Feeding Mason Bees
Making Wishes
Makes Me Grumpy, Sometimes
Small Acts
Not a Road for the Car
Dandelions in the Valley, Snow in the Mountains
Eyes on the Pack River
Rushing Snow Melt
Cavorting Dogs
Watching the River...Moose...What Moose?
Danger Lurks in Mossy Trees
The Man Cares for His Dogs & Wife
Watching Dandelions & Mason Bees
Commit Acts that Nurture the Heart
Mason bees flit from dandelion to dandelion. Their golden wings and small bodies are easy to overlook. Sitting in the grass affords me a closer inspection

I can't understand why anyone would consider dandelions weeds. The blossoms scatter across meadows and lawns like tiny returning summer suns. Often, these blossoms provide the first food for pollinators, like these silent mason bees. Pluck the flowers and you can make dandelion wine. Pluck the feathery globe of dandelion blossoms gone to seed and you hold the power of making wishes in your hand.

The leaves are slightly bitter and edible. Salad season is nearing and already I have greens to add to the mix. Those who do not understand the gift that is a dandelion curse the tap root. Home improvement stores even sell a special tool to dig the roots, not to mention dangerous chemicals to kill the plant. Yet the root and leaves are most beneficial; they detox the liver, prevent diabetes, boost iron and strengthen the heart.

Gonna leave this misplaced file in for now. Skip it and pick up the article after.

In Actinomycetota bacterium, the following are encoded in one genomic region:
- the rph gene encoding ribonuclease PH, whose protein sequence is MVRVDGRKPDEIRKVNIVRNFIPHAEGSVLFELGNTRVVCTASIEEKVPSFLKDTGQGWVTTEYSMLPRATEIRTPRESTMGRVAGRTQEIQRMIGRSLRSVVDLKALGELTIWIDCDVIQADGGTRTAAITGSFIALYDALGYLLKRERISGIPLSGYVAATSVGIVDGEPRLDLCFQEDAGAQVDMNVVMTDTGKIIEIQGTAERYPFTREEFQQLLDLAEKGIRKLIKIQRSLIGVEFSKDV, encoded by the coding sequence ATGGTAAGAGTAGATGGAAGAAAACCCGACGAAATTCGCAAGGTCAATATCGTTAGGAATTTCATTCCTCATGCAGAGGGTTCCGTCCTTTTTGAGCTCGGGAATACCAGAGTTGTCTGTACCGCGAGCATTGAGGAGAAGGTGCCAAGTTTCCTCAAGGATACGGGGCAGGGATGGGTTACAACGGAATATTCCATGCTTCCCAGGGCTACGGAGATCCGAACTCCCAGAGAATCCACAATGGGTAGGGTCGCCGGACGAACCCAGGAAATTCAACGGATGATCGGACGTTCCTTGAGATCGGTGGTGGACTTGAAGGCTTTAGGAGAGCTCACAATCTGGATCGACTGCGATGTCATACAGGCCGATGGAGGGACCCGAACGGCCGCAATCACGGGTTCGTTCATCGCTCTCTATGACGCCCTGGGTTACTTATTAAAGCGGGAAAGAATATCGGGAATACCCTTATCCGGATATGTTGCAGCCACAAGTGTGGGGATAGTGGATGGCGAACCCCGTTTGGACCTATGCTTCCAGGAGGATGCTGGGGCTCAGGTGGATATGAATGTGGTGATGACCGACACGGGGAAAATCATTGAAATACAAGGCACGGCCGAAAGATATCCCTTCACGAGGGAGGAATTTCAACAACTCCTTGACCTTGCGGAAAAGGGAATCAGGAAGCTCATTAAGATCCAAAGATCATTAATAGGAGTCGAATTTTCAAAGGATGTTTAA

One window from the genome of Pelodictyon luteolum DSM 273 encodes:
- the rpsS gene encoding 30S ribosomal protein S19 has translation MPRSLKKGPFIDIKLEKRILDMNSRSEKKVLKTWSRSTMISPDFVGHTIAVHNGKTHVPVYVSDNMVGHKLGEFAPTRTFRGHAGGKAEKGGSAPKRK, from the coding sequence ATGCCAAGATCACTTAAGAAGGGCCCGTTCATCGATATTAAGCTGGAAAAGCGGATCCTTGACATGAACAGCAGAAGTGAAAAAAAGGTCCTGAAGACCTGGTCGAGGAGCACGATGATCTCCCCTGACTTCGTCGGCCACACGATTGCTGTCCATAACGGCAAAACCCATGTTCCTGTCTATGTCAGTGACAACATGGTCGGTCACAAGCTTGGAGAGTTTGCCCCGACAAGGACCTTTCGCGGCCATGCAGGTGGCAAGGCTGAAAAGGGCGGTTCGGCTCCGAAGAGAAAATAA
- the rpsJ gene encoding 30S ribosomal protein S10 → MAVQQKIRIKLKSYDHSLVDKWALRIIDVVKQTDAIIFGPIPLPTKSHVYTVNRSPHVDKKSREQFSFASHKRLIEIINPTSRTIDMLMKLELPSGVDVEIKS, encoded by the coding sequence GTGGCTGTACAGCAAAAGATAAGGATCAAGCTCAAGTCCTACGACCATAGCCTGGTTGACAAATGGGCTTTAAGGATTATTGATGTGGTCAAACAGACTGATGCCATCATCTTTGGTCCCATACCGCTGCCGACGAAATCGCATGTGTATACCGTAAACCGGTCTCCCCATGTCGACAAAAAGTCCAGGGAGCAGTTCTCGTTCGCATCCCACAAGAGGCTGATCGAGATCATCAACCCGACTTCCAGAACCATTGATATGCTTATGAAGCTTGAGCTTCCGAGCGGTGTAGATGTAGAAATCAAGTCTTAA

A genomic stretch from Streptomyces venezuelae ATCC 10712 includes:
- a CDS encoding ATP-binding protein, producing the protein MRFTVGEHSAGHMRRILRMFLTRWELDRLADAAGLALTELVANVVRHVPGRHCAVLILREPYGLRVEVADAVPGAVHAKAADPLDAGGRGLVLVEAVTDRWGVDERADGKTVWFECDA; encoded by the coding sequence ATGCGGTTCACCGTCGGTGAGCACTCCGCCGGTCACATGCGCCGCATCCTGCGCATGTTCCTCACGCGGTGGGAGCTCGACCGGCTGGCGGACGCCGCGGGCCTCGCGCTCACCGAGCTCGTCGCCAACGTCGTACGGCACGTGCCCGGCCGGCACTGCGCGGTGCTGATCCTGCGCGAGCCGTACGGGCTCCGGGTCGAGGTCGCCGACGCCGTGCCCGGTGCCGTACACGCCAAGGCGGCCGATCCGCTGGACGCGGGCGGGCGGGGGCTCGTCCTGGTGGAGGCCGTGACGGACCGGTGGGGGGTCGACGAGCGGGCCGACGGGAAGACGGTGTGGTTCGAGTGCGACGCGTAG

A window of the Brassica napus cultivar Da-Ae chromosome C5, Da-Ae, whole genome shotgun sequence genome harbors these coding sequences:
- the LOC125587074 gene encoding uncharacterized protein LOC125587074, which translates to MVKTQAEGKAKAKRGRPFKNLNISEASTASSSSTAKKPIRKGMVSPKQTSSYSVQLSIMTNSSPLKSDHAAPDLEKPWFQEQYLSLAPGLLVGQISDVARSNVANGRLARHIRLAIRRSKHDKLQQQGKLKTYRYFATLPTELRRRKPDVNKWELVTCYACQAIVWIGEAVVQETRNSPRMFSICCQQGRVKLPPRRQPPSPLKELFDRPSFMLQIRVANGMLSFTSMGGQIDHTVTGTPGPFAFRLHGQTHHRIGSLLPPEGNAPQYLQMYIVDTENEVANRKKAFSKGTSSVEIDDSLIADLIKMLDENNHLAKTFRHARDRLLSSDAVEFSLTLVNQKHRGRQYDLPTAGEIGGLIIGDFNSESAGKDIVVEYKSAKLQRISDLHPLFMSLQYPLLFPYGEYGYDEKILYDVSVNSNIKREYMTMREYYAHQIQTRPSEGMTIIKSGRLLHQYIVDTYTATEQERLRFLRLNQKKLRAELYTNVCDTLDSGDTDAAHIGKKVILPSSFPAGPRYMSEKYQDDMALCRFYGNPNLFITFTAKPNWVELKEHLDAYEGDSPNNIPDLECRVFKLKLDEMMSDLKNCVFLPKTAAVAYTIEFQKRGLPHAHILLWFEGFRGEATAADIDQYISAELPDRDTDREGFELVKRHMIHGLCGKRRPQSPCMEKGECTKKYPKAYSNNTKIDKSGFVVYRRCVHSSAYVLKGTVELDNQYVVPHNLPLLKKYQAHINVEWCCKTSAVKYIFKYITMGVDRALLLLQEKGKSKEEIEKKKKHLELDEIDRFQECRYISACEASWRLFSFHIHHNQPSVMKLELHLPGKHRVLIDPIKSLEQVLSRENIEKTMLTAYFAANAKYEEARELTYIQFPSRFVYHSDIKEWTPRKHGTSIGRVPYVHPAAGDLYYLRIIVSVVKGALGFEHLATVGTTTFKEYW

I'm sitting in grass surrounded by mason bees and heart-toners. If not by dandelions, then how do we nurture our hearts?

I've been grumpy with my husband lately. As we approach 28 years of marriage, I recognize a dip. The path to longevity in relationships includes highs and lows. Couples who want to forever be in love are shocked the first time they hit a dip. The heart might recognize love, but we have to do the nurturing. We have to keep our relationships heart-healthy.

Dandelions don't bloom every day of the year and neither does our heartfelt love for one another.

The grumpiness will pass if I practice patience and loving acts. My loving acts are simple and constant, mostly. I cook his breakfast before he goes to work, and most days I cook his dinner, including fabulous BBQs now that the weather is sunny for such outdoor cooking. If I withhold these simple acts, I can almost feel my heart shrink. Yet, I want to experience something other than grumpiness with my spouse.

Some couples renew their wedding vows. I've known people to take elaborate renewal vacations to Hawaii or on cruise lines. Other couples have thrown big shindigs with gaudy party favors and elaborate invites. And some have paired up for high-risk adventure such as zip-lining through the Amazon jungle to re-spark the heart.

For us, the moment simply happened, unplanned without invites or plane tickets. We renewed our vows of commitment through a shared near-death, heart-stopping experience.

With the return of dandelions and mason bees, the roads to the upper Pack River are free of snow. Well, almost. It started out with me feeling grumpy toward him because he was driving our car up what was more or less a muddy two-track winding higher and muddier into the mountains. We reached a spot rutted by 4-wheel drive trucks and I said, "We can't go through that."